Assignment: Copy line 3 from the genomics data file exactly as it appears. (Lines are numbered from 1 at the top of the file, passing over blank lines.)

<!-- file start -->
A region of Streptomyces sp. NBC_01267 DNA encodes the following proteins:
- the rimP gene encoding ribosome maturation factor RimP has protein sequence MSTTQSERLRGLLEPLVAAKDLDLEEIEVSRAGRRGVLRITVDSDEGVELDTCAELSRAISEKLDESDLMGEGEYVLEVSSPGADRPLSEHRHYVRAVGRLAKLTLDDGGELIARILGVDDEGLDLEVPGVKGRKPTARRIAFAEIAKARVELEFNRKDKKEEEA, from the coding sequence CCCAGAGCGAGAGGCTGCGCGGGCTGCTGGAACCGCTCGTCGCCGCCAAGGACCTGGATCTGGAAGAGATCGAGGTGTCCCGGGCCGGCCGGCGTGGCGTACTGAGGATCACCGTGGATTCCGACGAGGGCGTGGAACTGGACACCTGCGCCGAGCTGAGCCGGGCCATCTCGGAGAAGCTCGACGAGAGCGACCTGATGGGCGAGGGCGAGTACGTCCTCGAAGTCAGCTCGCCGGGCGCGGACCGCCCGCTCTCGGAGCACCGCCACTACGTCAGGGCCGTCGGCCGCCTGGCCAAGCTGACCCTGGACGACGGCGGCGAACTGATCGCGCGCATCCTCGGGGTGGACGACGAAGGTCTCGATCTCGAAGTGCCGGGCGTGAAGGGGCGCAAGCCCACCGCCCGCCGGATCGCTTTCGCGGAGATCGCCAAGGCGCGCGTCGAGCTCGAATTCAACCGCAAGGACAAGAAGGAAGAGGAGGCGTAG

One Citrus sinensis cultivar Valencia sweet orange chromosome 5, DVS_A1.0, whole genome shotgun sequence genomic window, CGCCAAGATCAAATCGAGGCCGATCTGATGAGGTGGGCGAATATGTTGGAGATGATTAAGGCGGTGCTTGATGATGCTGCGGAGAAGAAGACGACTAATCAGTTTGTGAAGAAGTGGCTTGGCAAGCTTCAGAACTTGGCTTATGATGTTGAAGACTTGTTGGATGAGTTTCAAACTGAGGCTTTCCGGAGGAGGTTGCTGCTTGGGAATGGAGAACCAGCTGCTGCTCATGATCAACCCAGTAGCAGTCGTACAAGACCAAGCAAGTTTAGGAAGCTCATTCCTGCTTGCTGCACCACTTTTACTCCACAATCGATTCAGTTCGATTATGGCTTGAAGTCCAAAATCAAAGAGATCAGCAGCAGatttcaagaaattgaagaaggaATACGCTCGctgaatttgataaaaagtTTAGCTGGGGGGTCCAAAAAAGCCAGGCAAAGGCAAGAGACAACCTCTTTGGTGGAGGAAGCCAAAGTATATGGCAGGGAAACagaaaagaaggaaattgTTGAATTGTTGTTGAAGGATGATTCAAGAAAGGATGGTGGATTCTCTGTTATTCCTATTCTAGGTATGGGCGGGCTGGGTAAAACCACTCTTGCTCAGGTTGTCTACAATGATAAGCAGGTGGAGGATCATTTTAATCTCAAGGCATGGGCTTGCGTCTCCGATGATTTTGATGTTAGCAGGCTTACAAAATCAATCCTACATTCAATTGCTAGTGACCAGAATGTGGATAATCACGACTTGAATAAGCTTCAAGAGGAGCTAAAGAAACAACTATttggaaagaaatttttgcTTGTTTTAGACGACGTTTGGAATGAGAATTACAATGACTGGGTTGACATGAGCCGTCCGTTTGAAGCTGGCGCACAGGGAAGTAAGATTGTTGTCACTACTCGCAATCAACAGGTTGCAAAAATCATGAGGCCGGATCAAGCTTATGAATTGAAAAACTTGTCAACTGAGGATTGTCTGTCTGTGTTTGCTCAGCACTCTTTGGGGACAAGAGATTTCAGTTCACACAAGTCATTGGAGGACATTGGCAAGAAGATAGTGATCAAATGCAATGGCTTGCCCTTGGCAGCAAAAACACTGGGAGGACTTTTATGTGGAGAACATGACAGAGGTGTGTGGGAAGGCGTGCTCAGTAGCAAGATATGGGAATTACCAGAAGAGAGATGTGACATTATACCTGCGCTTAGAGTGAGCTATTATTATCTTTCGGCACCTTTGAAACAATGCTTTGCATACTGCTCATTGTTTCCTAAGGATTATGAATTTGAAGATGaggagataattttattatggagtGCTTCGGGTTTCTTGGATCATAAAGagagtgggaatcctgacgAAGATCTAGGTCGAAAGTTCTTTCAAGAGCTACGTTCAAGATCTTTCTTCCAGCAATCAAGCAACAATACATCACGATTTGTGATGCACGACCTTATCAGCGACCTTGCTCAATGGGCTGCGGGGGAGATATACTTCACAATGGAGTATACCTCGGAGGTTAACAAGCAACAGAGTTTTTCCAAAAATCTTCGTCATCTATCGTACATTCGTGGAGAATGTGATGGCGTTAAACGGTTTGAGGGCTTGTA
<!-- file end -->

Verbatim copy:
One Citrus sinensis cultivar Valencia sweet orange chromosome 5, DVS_A1.0, whole genome shotgun sequence genomic window, CGCCAAGATCAAATCGAGGCCGATCTGATGAGGTGGGCGAATATGTTGGAGATGATTAAGGCGGTGCTTGATGATGCTGCGGAGAAGAAGACGACTAATCAGTTTGTGAAGAAGTGGCTTGGCAAGCTTCAGAACTTGGCTTATGATGTTGAAGACTTGTTGGATGAGTTTCAAACTGAGGCTTTCCGGAGGAGGTTGCTGCTTGGGAATGGAGAACCAGCTGCTGCTCATGATCAACCCAGTAGCAGTCGTACAAGACCAAGCAAGTTTAGGAAGCTCATTCCTGCTTGCTGCACCACTTTTACTCCACAATCGATTCAGTTCGATTATGGCTTGAAGTCCAAAATCAAAGAGATCAGCAGCAGatttcaagaaattgaagaaggaATACGCTCGctgaatttgataaaaagtTTAGCTGGGGGGTCCAAAAAAGCCAGGCAAAGGCAAGAGACAACCTCTTTGGTGGAGGAAGCCAAAGTATATGGCAGGGAAACagaaaagaaggaaattgTTGAATTGTTGTTGAAGGATGATTCAAGAAAGGATGGTGGATTCTCTGTTATTCCTATTCTAGGTATGGGCGGGCTGGGTAAAACCACTCTTGCTCAGGTTGTCTACAATGATAAGCAGGTGGAGGATCATTTTAATCTCAAGGCATGGGCTTGCGTCTCCGATGATTTTGATGTTAGCAGGCTTACAAAATCAATCCTACATTCAATTGCTAGTGACCAGAATGTGGATAATCACGACTTGAATAAGCTTCAAGAGGAGCTAAAGAAACAACTATttggaaagaaatttttgcTTGTTTTAGACGACGTTTGGAATGAGAATTACAATGACTGGGTTGACATGAGCCGTCCGTTTGAAGCTGGCGCACAGGGAAGTAAGATTGTTGTCACTACTCGCAATCAACAGGTTGCAAAAATCATGAGGCCGGATCAAGCTTATGAATTGAAAAACTTGTCAACTGAGGATTGTCTGTCTGTGTTTGCTCAGCACTCTTTGGGGACAAGAGATTTCAGTTCACACAAGTCATTGGAGGACATTGGCAAGAAGATAGTGATCAAATGCAATGGCTTGCCCTTGGCAGCAAAAACACTGGGAGGACTTTTATGTGGAGAACATGACAGAGGTGTGTGGGAAGGCGTGCTCAGTAGCAAGATATGGGAATTACCAGAAGAGAGATGTGACATTATACCTGCGCTTAGAGTGAGCTATTATTATCTTTCGGCACCTTTGAAACAATGCTTTGCATACTGCTCATTGTTTCCTAAGGATTATGAATTTGAAGATGaggagataattttattatggagtGCTTCGGGTTTCTTGGATCATAAAGagagtgggaatcctgacgAAGATCTAGGTCGAAAGTTCTTTCAAGAGCTACGTTCAAGATCTTTCTTCCAGCAATCAAGCAACAATACATCACGATTTGTGATGCACGACCTTATCAGCGACCTTGCTCAATGGGCTGCGGGGGAGATATACTTCACAATGGAGTATACCTCGGAGGTTAACAAGCAACAGAGTTTTTCCAAAAATCTTCGTCATCTATCGTACATTCGTGGAGAATGTGATGGCGTTAAACGGTTTGAGGGCTTGTA